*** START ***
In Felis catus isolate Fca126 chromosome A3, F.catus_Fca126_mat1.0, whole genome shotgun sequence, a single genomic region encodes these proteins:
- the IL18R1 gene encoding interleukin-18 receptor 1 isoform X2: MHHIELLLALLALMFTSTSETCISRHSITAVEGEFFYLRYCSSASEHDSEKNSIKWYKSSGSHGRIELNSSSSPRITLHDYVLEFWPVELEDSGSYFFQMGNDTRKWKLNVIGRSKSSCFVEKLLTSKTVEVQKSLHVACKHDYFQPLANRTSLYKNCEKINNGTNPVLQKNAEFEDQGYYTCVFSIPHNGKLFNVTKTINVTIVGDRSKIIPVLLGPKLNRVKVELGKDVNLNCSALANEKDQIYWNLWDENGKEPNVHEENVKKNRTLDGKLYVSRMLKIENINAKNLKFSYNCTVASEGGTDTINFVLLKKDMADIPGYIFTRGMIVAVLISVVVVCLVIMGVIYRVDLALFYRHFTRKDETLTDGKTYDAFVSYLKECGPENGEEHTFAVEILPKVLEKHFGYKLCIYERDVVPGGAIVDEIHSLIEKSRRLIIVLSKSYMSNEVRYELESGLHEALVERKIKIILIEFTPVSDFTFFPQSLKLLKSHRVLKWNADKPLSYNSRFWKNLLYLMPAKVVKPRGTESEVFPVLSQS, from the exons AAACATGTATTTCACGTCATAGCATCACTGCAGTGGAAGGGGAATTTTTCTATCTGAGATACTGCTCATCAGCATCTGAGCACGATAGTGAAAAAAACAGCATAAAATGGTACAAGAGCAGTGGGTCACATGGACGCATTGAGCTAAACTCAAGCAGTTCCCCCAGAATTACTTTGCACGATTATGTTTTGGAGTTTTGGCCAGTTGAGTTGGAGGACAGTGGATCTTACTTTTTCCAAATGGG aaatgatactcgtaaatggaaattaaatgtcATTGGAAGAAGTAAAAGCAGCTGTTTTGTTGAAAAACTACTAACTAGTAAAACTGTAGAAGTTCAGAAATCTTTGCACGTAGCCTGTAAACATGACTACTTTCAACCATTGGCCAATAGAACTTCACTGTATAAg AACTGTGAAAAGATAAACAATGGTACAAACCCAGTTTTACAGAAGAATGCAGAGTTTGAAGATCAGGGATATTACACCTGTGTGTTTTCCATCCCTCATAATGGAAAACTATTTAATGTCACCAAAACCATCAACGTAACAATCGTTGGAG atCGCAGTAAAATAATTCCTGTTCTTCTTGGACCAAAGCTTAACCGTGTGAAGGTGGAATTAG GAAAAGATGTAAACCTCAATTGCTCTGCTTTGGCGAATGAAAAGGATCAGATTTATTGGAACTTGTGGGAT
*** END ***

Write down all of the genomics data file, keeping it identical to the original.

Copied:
In Felis catus isolate Fca126 chromosome A3, F.catus_Fca126_mat1.0, whole genome shotgun sequence, a single genomic region encodes these proteins:
- the IL18R1 gene encoding interleukin-18 receptor 1 isoform X2: MHHIELLLALLALMFTSTSETCISRHSITAVEGEFFYLRYCSSASEHDSEKNSIKWYKSSGSHGRIELNSSSSPRITLHDYVLEFWPVELEDSGSYFFQMGNDTRKWKLNVIGRSKSSCFVEKLLTSKTVEVQKSLHVACKHDYFQPLANRTSLYKNCEKINNGTNPVLQKNAEFEDQGYYTCVFSIPHNGKLFNVTKTINVTIVGDRSKIIPVLLGPKLNRVKVELGKDVNLNCSALANEKDQIYWNLWDENGKEPNVHEENVKKNRTLDGKLYVSRMLKIENINAKNLKFSYNCTVASEGGTDTINFVLLKKDMADIPGYIFTRGMIVAVLISVVVVCLVIMGVIYRVDLALFYRHFTRKDETLTDGKTYDAFVSYLKECGPENGEEHTFAVEILPKVLEKHFGYKLCIYERDVVPGGAIVDEIHSLIEKSRRLIIVLSKSYMSNEVRYELESGLHEALVERKIKIILIEFTPVSDFTFFPQSLKLLKSHRVLKWNADKPLSYNSRFWKNLLYLMPAKVVKPRGTESEVFPVLSQS, from the exons AAACATGTATTTCACGTCATAGCATCACTGCAGTGGAAGGGGAATTTTTCTATCTGAGATACTGCTCATCAGCATCTGAGCACGATAGTGAAAAAAACAGCATAAAATGGTACAAGAGCAGTGGGTCACATGGACGCATTGAGCTAAACTCAAGCAGTTCCCCCAGAATTACTTTGCACGATTATGTTTTGGAGTTTTGGCCAGTTGAGTTGGAGGACAGTGGATCTTACTTTTTCCAAATGGG aaatgatactcgtaaatggaaattaaatgtcATTGGAAGAAGTAAAAGCAGCTGTTTTGTTGAAAAACTACTAACTAGTAAAACTGTAGAAGTTCAGAAATCTTTGCACGTAGCCTGTAAACATGACTACTTTCAACCATTGGCCAATAGAACTTCACTGTATAAg AACTGTGAAAAGATAAACAATGGTACAAACCCAGTTTTACAGAAGAATGCAGAGTTTGAAGATCAGGGATATTACACCTGTGTGTTTTCCATCCCTCATAATGGAAAACTATTTAATGTCACCAAAACCATCAACGTAACAATCGTTGGAG atCGCAGTAAAATAATTCCTGTTCTTCTTGGACCAAAGCTTAACCGTGTGAAGGTGGAATTAG GAAAAGATGTAAACCTCAATTGCTCTGCTTTGGCGAATGAAAAGGATCAGATTTATTGGAACTTGTGGGAT